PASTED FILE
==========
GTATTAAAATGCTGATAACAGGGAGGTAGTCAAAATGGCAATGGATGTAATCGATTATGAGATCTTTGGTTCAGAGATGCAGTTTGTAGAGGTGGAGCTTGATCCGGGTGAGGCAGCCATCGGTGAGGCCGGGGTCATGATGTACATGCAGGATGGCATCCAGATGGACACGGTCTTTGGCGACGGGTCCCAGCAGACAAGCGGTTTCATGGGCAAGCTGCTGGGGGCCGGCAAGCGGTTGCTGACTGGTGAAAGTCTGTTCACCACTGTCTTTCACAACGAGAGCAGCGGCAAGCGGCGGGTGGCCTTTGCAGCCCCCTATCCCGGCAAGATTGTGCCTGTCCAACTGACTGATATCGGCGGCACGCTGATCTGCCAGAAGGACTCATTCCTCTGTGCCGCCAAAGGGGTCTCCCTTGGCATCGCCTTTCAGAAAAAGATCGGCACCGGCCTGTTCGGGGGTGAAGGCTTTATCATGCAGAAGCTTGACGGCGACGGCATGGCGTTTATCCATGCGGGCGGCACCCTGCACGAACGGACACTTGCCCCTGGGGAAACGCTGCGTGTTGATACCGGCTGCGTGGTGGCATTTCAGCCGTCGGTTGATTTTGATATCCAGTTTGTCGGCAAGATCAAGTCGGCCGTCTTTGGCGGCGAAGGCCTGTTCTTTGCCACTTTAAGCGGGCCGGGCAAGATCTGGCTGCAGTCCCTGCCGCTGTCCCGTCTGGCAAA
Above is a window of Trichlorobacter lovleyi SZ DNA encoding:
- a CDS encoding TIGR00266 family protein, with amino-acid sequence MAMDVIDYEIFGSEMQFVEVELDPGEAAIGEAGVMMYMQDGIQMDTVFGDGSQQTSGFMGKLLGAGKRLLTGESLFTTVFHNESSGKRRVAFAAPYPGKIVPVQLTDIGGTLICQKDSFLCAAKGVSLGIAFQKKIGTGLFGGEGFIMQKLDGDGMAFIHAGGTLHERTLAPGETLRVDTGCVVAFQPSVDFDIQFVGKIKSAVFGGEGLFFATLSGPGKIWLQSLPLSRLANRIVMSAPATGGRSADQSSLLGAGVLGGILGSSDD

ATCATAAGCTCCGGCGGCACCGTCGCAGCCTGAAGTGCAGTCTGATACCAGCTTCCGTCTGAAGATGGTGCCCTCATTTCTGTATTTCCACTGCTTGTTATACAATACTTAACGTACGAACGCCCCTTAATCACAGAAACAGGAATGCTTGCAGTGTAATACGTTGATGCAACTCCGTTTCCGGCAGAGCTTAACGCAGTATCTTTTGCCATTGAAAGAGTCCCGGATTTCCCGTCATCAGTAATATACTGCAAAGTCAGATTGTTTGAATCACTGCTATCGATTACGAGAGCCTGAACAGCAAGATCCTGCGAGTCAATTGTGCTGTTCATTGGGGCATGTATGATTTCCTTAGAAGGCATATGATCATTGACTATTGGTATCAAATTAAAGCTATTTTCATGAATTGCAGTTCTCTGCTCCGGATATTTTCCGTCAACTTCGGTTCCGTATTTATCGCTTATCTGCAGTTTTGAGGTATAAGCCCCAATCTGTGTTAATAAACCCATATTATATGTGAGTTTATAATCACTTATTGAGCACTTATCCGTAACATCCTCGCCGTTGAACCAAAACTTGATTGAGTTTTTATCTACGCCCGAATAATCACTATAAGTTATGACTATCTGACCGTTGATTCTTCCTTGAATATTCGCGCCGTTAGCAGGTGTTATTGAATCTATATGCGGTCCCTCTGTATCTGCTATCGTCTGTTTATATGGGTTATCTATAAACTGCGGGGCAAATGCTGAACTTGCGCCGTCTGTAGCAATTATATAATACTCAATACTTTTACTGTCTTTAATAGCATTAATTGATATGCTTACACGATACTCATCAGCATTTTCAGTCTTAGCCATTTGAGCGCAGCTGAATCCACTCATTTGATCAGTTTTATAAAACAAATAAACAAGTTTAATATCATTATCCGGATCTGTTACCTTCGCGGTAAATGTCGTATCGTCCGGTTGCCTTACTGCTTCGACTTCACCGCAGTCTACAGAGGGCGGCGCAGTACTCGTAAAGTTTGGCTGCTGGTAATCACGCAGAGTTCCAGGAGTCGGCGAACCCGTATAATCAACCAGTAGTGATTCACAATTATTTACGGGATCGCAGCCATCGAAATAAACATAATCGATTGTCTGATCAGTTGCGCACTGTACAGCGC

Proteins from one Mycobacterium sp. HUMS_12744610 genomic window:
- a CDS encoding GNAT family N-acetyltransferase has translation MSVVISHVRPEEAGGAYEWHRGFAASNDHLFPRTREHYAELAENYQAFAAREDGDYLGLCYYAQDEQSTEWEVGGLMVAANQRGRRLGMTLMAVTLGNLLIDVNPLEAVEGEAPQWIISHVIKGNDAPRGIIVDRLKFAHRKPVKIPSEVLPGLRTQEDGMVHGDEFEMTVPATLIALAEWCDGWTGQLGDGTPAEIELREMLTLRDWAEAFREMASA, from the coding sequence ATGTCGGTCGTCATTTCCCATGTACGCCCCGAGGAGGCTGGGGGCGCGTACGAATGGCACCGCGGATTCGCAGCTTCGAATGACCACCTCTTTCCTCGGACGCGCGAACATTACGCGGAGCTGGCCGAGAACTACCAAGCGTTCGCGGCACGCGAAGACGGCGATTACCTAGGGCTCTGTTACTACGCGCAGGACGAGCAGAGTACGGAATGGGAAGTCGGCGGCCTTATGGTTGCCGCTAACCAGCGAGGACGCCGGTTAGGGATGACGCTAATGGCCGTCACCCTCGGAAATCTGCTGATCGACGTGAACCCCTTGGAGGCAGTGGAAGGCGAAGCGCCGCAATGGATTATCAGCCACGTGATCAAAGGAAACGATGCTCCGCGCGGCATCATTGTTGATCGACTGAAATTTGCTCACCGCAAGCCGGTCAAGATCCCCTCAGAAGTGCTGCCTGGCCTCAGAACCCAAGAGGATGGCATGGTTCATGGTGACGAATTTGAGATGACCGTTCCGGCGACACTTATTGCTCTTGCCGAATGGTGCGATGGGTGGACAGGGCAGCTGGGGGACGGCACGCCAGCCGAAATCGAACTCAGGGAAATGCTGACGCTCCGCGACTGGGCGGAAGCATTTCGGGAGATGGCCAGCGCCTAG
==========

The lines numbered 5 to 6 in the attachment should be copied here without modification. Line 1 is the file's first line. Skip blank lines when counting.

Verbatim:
Proteins from one Mycobacterium sp. HUMS_12744610 genomic window:
- a CDS encoding GNAT family N-acetyltransferase has translation MSVVISHVRPEEAGGAYEWHRGFAASNDHLFPRTREHYAELAENYQAFAAREDGDYLGLCYYAQDEQSTEWEVGGLMVAANQRGRRLGMTLMAVTLGNLLIDVNPLEAVEGEAPQWIISHVIKGNDAPRGIIVDRLKFAHRKPVKIPSEVLPGLRTQEDGMVHGDEFEMTVPATLIALAEWCDGWTGQLGDGTPAEIELREMLTLRDWAEAFREMASA, from the coding sequence ATGTCGGTCGTCATTTCCCATGTACGCCCCGAGGAGGCTGGGGGCGCGTACGAATGGCACCGCGGATTCGCAGCTTCGAATGACCACCTCTTTCCTCGGACGCGCGAACATTACGCGGAGCTGGCCGAGAACTACCAAGCGTTCGCGGCACGCGAAGACGGCGATTACCTAGGGCTCTGTTACTACGCGCAGGACGAGCAGAGTACGGAATGGGAAGTCGGCGGCCTTATGGTTGCCGCTAACCAGCGAGGACGCCGGTTAGGGATGACGCTAATGGCCGTCACCCTCGGAAATCTGCTGATCGACGTGAACCCCTTGGAGGCAGTGGAAGGCGAAGCGCCGCAATGGATTATCAGCCACGTGATCAAAGGAAACGATGCTCCGCGCGGCATCATTGTTGATCGACTGAAATTTGCTCACCGCAAGCCGGTCAAGATCCCCTCAGAAGTGCTGCCTGGCCTCAGAACCCAAGAGGATGGCATGGTTCATGGTGACGAATTTGAGATGACCGTTCCGGCGACACTTATTGCTCTTGCCGAATGGTGCGATGGGTGGACAGGGCAGCTGGGGGACGGCACGCCAGCCGAAATCGAACTCAGGGAAATGCTGACGCTCCGCGACTGGGCGGAAGCATTTCGGGAGATGGCCAGCGCCTAG